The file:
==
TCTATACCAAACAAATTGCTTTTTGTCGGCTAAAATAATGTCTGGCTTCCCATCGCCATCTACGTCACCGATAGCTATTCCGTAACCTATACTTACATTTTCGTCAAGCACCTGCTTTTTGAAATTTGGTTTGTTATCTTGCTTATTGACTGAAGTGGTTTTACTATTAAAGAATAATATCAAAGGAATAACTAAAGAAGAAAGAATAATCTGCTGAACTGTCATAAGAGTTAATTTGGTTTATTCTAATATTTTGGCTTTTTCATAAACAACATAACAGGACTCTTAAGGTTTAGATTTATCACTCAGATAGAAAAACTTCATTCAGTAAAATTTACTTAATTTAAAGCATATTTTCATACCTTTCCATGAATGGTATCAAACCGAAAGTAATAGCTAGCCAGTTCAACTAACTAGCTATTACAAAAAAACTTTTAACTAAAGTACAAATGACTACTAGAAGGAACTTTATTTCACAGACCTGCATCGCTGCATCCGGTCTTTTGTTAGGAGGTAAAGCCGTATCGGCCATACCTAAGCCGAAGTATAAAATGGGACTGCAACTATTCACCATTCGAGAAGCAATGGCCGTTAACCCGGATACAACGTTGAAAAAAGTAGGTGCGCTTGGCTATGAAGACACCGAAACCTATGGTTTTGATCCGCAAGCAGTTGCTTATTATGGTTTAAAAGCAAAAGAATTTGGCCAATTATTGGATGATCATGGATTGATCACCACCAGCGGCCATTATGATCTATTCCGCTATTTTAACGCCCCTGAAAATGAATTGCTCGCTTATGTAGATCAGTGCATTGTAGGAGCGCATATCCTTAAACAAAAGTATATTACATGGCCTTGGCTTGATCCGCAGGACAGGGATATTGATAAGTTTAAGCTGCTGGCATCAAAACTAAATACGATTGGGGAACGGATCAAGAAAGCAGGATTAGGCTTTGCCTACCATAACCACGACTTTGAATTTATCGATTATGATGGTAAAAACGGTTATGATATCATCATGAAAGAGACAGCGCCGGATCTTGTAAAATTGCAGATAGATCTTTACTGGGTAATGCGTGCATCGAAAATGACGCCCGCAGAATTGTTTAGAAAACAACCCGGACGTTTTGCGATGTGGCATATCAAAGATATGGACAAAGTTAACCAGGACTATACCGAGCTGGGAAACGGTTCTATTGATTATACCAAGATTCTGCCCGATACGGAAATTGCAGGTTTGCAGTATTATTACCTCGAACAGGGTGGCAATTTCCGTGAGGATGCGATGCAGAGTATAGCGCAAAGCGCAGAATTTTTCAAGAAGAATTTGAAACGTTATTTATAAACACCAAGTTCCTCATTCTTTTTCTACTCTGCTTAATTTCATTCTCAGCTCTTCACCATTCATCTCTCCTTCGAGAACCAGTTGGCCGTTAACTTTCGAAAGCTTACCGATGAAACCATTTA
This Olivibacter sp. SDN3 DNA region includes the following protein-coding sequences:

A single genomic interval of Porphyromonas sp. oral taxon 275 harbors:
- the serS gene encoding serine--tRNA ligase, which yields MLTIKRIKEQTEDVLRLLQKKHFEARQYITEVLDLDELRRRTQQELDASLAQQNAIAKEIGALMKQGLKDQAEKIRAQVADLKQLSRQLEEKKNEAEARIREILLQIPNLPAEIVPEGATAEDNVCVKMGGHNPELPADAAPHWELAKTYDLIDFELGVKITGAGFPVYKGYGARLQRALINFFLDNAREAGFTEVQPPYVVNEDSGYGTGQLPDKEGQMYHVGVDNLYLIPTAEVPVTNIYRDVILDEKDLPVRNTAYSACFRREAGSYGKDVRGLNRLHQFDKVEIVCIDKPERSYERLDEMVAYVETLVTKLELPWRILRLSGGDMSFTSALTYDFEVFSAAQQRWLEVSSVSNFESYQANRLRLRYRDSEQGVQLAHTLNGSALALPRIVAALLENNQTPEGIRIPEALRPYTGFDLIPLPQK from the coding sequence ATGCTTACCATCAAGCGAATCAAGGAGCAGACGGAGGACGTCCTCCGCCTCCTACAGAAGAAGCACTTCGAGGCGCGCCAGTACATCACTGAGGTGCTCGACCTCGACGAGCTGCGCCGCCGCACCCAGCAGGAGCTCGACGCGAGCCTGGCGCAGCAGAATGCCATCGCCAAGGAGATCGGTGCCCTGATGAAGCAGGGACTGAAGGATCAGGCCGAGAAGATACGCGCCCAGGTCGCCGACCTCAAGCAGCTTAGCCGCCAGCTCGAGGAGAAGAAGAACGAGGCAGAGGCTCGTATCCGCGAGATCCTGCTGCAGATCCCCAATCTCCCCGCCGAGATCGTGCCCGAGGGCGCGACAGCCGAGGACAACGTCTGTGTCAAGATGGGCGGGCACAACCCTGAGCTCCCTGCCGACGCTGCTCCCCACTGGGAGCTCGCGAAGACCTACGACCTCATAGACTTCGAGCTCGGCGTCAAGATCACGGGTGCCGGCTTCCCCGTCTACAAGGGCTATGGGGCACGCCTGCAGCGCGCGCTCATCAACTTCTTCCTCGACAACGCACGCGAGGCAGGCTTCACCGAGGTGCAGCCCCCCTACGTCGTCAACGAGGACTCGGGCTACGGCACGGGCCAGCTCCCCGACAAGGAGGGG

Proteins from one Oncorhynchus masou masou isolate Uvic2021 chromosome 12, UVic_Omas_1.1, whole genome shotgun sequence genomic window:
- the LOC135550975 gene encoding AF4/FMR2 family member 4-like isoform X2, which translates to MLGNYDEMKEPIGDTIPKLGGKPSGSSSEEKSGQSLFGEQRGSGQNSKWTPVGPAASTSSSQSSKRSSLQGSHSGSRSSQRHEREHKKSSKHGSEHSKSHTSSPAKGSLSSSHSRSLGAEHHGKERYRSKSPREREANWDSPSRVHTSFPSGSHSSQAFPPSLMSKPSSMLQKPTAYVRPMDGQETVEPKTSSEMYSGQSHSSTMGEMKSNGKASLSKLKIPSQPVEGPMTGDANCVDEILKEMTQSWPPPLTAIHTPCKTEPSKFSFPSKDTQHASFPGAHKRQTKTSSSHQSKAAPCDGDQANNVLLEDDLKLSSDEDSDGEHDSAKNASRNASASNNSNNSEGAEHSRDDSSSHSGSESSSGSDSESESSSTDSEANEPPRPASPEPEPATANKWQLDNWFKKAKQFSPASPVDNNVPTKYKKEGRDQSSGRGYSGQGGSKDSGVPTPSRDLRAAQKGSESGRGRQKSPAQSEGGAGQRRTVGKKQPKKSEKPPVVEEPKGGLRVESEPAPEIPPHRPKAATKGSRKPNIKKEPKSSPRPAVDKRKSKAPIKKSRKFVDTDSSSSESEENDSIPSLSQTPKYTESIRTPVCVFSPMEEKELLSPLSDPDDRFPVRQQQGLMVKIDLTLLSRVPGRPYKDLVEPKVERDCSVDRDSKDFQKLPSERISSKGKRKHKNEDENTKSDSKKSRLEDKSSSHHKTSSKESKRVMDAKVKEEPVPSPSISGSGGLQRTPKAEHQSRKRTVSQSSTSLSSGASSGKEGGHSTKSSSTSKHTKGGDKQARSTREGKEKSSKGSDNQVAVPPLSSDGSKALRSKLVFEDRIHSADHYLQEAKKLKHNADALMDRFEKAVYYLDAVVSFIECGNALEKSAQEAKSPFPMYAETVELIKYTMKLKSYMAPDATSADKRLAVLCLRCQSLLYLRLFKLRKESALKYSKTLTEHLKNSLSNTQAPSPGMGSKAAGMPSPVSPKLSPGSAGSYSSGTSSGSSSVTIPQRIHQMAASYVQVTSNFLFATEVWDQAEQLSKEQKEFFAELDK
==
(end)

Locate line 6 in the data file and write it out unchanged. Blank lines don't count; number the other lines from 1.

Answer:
- the LOC135550975 gene encoding AF4/FMR2 family member 4-like isoform X2, which translates to MLGNYDEMKEPIGDTIPKLGGKPSGSSSEEKSGQSLFGEQRGSGQNSKWTPVGPAASTSSSQSSKRSSLQGSHSGSRSSQRHEREHKKSSKHGSEHSKSHTSSPAKGSLSSSHSRSLGAEHHGKERYRSKSPREREANWDSPSRVHTSFPSGSHSSQAFPPSLMSKPSSMLQKPTAYVRPMDGQETVEPKTSSEMYSGQSHSSTMGEMKSNGKASLSKLKIPSQPVEGPMTGDANCVDEILKEMTQSWPPPLTAIHTPCKTEPSKFSFPSKDTQHASFPGAHKRQTKTSSSHQSKAAPCDGDQANNVLLEDDLKLSSDEDSDGEHDSAKNASRNASASNNSNNSEGAEHSRDDSSSHSGSESSSGSDSESESSSTDSEANEPPRPASPEPEPATANKWQLDNWFKKAKQFSPASPVDNNVPTKYKKEGRDQSSGRGYSGQGGSKDSGVPTPSRDLRAAQKGSESGRGRQKSPAQSEGGAGQRRTVGKKQPKKSEKPPVVEEPKGGLRVESEPAPEIPPHRPKAATKGSRKPNIKKEPKSSPRPAVDKRKSKAPIKKSRKFVDTDSSSSESEENDSIPSLSQTPKYTESIRTPVCVFSPMEEKELLSPLSDPDDRFPVRQQQGLMVKIDLTLLSRVPGRPYKDLVEPKVERDCSVDRDSKDFQKLPSERISSKGKRKHKNEDENTKSDSKKSRLEDKSSSHHKTSSKESKRVMDAKVKEEPVPSPSISGSGGLQRTPKAEHQSRKRTVSQSSTSLSSGASSGKEGGHSTKSSSTSKHTKGGDKQARSTREGKEKSSKGSDNQVAVPPLSSDGSKALRSKLVFEDRIHSADHYLQEAKKLKHNADALMDRFEKAVYYLDAVVSFIECGNALEKSAQEAKSPFPMYAETVELIKYTMKLKSYMAPDATSADKRLAVLCLRCQSLLYLRLFKLRKESALKYSKTLTEHLKNSLSNTQAPSPGMGSKAAGMPSPVSPKLSPGSAGSYSSGTSSGSSSVTIPQRIHQMAASYVQVTSNFLFATEVWDQAEQLSKEQKEFFAELDK